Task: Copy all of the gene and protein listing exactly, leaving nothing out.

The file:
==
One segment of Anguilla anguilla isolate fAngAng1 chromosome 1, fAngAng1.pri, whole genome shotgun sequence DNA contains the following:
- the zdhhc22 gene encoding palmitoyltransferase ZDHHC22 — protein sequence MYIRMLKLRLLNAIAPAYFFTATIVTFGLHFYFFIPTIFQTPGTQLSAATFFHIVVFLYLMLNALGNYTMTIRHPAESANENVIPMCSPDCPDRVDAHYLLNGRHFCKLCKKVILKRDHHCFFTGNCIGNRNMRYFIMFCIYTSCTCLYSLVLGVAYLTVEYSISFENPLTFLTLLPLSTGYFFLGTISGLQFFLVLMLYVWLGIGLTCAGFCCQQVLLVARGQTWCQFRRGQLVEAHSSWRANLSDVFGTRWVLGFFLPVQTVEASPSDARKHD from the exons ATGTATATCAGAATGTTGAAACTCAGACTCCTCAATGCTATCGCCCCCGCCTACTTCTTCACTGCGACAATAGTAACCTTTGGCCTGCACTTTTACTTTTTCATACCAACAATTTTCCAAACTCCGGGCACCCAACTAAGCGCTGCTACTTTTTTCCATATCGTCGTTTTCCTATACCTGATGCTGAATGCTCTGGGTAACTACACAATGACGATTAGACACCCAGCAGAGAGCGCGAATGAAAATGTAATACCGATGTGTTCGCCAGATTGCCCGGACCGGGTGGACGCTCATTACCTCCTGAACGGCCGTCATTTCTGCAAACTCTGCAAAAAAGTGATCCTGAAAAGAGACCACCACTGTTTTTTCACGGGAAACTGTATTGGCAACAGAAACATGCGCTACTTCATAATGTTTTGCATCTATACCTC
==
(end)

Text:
One segment of Anguilla anguilla isolate fAngAng1 chromosome 1, fAngAng1.pri, whole genome shotgun sequence DNA contains the following:
- the zdhhc22 gene encoding palmitoyltransferase ZDHHC22 — protein sequence MYIRMLKLRLLNAIAPAYFFTATIVTFGLHFYFFIPTIFQTPGTQLSAATFFHIVVFLYLMLNALGNYTMTIRHPAESANENVIPMCSPDCPDRVDAHYLLNGRHFCKLCKKVILKRDHHCFFTGNCIGNRNMRYFIMFCIYTSCTCLYSLVLGVAYLTVEYSISFENPLTFLTLLPLSTGYFFLGTISGLQFFLVLMLYVWLGIGLTCAGFCCQQVLLVARGQTWCQFRRGQLVEAHSSWRANLSDVFGTRWVLGFFLPVQTVEASPSDARKHD from the exons ATGTATATCAGAATGTTGAAACTCAGACTCCTCAATGCTATCGCCCCCGCCTACTTCTTCACTGCGACAATAGTAACCTTTGGCCTGCACTTTTACTTTTTCATACCAACAATTTTCCAAACTCCGGGCACCCAACTAAGCGCTGCTACTTTTTTCCATATCGTCGTTTTCCTATACCTGATGCTGAATGCTCTGGGTAACTACACAATGACGATTAGACACCCAGCAGAGAGCGCGAATGAAAATGTAATACCGATGTGTTCGCCAGATTGCCCGGACCGGGTGGACGCTCATTACCTCCTGAACGGCCGTCATTTCTGCAAACTCTGCAAAAAAGTGATCCTGAAAAGAGACCACCACTGTTTTTTCACGGGAAACTGTATTGGCAACAGAAACATGCGCTACTTCATAATGTTTTGCATCTATACCTC